Visual acuity is the ability to see a target object clearly at a certain distance. For instance, seeing 20/20 means that a person can see the target clearly and sharply as opposed to someone who has 20/100 who can see at 20 feet what someone sees clearly at 100 feet. There are also two types of acuities, distance and near. cartoon Additional Information Comprehensive exams are crucial for assessing visual acuity and ocular health by preventing and treating various disorders. Always inform your optometrist of aberrant symptoms. If your signs are serious, such as those following trauma to the head, seek immediate medical attention. Contact us today if you have any questions or would like to schedule an appointment. Related Articles Understanding Your Prescription Making Sense of Your Glasses Prescription Read More Pediatric Eye Exams The Importance of Pediatric Eye Examinations for Children Read More How Often Should You Have A Comprehensive Eye Exam? The Importance of Extensive Eye Exams Read More Contact Lens Exam The following article provides information about what you can expect from a contact lens exam, and the different stages required for getting contact lenses. Read More Vision Screenings vs Comprehensive Exams The following article addresses the difference between a vision screening, which is limited in scope and in what it can detect, and a comprehensive eye exam Read More Why Online Vision Tests can't Replace your Eye Doctor? Online vision tests are not a replacement for proper testing from an optometrist. The following article will explain why this is so. Read More Eye Exams In order to maintain our ocular health, we require periodic examinations from optometrists to prevent, detect, and treat diseases and complications Read More Learn More Routine Eye Care - Q&A Page Routine eye care is necessary to prevent eye disease and detect early signs of conditions such as macular degeneration and glaucoma. Read More Color Blindness People who are color blind see colors differently than other people. Read More Understanding Your Prescription Making Sense of Your Glasses Prescription Read More Eye Strain and Blue Light The following article addresses digital induced eye strain and effective remedies for improving the condition Read More Pediatric Eye Exams The Importance of Pediatric Eye Examinations for Children Read More Vision Care Glossary The following article will provide definitions and explanations to clarify basic terminology of standard eye care and vision-related services. Read More 1 2 3 Next » Contact Us To Amplify Your EyeCare I'M READY Logo Working Hours Monday - Saturday Closed Sunday Closed Location Phone Website Accessibility Policy Safety Protocols Page
A contact lens exam only checks your visual acuity and determines your contact lens fit. Contrary to that, a comprehensive eye exam includes a prescription for glasses, but also assesses the overall health of your eyes and vision. A contact lens exam is extremely important if you are considering contacts, as misfitting contacts can cause damage to your eyes. A comprehensive eye exam is critical even if you wear contacts and had a contact lens exam, this is because it consists of a series of tests to check your vision and make sure you have no early signs of eye disease.
Contact Lens Exam
Dr. Wernick cartoon

Are Contact Lenses Right For You?

Contact lens technology and materials has radically evolved over the past 20 years. So even if you had difficulties in the past from high myopia, high astigmatism, corneal issues such as keratoconus, or have had discomfort when wearing contact lenses in the past, you can most likely successfully be fit with contact lenses. If you are interested in finding out more, contact us today at (212) 752-6930 to schedule an exam.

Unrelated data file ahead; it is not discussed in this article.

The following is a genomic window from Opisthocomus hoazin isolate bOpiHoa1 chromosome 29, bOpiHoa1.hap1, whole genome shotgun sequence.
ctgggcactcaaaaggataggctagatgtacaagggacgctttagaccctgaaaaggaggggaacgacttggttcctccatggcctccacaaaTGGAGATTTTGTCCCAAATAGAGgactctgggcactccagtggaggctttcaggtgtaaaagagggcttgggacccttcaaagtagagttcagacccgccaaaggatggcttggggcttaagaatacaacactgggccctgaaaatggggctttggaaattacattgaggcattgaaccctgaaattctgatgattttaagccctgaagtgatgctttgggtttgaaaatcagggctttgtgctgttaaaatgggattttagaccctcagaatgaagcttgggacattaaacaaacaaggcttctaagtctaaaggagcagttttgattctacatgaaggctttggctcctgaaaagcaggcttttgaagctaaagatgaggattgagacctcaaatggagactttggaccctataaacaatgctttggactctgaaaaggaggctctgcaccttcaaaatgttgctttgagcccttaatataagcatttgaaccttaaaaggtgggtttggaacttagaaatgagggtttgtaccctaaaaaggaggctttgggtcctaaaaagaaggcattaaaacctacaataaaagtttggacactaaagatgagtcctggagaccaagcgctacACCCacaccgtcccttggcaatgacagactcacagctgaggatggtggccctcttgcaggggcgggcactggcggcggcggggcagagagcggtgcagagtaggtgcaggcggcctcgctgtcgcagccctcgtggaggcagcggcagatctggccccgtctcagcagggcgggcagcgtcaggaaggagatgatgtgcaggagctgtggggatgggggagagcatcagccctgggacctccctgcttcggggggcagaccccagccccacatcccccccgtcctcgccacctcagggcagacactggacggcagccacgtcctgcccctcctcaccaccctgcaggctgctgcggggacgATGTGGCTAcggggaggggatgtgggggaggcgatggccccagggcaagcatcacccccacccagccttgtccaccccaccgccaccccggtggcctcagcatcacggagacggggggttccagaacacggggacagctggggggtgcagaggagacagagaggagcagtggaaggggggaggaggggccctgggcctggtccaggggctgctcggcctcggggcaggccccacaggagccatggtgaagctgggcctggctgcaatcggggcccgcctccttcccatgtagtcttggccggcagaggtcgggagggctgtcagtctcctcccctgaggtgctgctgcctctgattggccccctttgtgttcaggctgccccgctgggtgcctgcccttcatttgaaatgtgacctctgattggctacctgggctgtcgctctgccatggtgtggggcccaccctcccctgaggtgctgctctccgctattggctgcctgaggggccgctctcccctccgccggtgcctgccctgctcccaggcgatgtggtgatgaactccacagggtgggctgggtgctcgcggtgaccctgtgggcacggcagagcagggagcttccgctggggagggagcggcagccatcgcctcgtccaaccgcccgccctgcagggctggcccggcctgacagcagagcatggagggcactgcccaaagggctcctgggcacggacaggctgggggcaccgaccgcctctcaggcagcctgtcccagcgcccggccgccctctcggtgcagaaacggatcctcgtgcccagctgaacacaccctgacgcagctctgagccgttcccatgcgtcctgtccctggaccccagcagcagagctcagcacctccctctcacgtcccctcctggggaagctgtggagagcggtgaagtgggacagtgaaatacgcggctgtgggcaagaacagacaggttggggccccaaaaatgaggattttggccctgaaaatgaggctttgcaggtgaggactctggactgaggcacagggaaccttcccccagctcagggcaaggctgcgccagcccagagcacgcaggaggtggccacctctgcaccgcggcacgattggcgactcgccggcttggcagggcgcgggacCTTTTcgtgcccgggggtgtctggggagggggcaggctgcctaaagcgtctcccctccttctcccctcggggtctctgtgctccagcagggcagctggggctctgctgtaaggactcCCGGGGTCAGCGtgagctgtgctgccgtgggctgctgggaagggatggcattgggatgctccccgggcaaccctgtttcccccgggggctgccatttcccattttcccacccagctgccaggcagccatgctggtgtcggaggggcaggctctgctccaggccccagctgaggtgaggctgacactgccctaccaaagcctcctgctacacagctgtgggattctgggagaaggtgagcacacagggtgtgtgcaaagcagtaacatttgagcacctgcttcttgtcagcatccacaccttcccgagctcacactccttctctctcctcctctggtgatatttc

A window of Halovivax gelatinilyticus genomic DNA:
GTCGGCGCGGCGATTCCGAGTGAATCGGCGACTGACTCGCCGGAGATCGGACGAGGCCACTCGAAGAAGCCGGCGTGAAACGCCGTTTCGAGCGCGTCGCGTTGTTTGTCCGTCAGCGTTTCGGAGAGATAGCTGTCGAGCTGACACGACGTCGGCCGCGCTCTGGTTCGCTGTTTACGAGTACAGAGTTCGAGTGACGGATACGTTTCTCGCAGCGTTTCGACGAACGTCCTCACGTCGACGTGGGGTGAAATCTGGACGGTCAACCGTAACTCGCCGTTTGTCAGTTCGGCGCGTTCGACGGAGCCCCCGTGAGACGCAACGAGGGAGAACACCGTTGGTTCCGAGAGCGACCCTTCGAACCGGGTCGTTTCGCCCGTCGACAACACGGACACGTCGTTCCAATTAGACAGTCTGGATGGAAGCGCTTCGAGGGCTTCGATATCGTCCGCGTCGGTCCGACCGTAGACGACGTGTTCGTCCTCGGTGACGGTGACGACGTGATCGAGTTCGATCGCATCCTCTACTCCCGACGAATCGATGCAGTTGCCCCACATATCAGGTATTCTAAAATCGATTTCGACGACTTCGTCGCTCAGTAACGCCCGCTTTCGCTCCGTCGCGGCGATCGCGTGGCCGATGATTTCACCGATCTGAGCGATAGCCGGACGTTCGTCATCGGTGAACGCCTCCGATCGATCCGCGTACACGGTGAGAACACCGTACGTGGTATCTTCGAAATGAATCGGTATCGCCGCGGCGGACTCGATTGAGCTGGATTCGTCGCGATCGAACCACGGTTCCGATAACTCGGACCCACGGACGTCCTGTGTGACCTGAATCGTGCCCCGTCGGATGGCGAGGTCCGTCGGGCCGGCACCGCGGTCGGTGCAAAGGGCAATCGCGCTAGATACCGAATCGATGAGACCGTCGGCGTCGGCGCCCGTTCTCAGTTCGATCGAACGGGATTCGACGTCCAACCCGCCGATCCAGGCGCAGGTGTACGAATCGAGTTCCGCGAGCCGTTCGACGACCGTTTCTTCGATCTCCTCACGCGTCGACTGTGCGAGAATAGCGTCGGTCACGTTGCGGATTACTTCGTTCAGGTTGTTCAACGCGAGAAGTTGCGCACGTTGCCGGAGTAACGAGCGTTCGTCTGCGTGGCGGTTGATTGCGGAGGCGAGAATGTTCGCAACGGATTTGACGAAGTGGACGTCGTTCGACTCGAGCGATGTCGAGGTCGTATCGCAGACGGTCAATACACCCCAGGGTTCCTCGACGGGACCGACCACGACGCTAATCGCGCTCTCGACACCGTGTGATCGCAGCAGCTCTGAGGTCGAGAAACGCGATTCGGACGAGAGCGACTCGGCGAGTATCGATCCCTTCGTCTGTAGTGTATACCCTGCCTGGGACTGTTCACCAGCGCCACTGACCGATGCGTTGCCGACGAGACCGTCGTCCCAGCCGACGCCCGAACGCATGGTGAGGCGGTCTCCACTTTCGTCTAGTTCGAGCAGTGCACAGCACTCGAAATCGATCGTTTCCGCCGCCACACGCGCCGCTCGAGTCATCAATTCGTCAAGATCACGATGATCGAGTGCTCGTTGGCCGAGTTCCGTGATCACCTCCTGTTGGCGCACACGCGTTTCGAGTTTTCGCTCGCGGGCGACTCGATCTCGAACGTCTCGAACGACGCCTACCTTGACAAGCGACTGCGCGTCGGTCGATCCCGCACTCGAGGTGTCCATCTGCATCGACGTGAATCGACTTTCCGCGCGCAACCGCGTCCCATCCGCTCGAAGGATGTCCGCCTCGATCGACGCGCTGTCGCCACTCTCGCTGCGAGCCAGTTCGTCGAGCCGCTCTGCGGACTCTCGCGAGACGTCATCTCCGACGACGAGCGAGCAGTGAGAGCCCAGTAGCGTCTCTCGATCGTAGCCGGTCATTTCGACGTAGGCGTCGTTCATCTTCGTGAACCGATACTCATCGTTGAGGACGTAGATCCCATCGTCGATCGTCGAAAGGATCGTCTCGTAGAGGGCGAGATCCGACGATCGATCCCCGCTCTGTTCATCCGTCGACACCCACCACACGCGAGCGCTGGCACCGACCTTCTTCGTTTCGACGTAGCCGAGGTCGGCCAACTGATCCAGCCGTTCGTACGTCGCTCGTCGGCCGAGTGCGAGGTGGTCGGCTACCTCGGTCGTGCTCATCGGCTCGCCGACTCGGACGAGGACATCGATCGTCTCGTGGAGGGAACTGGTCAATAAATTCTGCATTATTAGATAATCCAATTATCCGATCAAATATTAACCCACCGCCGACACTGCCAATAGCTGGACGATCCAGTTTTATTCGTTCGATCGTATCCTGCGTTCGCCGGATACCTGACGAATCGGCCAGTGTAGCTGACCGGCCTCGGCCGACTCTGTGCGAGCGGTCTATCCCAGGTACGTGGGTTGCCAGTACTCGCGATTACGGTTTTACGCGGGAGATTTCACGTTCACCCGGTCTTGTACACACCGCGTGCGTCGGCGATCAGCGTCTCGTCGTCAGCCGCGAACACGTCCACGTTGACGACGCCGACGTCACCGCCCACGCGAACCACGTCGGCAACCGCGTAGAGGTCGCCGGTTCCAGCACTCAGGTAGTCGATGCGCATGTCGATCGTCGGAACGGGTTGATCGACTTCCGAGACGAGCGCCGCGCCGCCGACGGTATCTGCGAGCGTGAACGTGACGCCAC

At Amplify with Dr Wernick I was seeking help for seemingly intractable, probably age-related dryness. I've seen other doctors about it, and that has been helpful, but what he explained to me about it and the careful way he answered all my questions gave me so much more of a clear understanding of what is going on (and is not) that I am more able to implement all his and others' recommendations than I was before. And he gave me additional resources for further follow-up. I am most grateful.

Cynthia Norton

Wow! This is a great Eye Care medical facility. I was thoroughly examined by Dr. Pinkhasov for over 2 hours. She made sure to check my eyes for pretty much everything and patiently explained proper care for my eyes. They definitely know how to provide great care and treat their patients right. Now I know why they have such a great reputation and been around for so long.

Steve Fay

Dr. Kavner is a gifted diagnostician and orthoptic therapist. He treated me several decades ago for a condition similar to dyslexia. I was having migraines five times per week. I worked with him for about a year and I experienced tremendous improvement (down to 3-4 per year) that has lasted.

Mary K.

Dr. Kavner recommended two types of eye therapy for my daughter. One of them using bio-feedback. In just three sessions she is seeing considerably better. She shouted this morning: Ooh my God! I could not see these letters with my glasses on, and now I can see them without my glasses. If you are willing and able to invest in improving your vision, this is a good place to go to!

Peter G.

Dr. Kavner recommended two types of eye therapy for my daughter. One of them using bio-feedback. In just three sessions she is seeing considerably better. She shouted this morning: Ooh my God! I could not see these letters with my glasses on, and now I can see them without my glasses. If you are willing and able to invest in improving your vision, this is a good place to go to!

Kinkie F.

I have always found Dr Kavner's work, expertise and wisdom of the highest caliber. As one of the fathers of OT, occupational othomology, his depth and breadth of knowledge about the eyes' health and wellbeing of the patient is exemplary. Cannot say enough good things about him.

Allen B.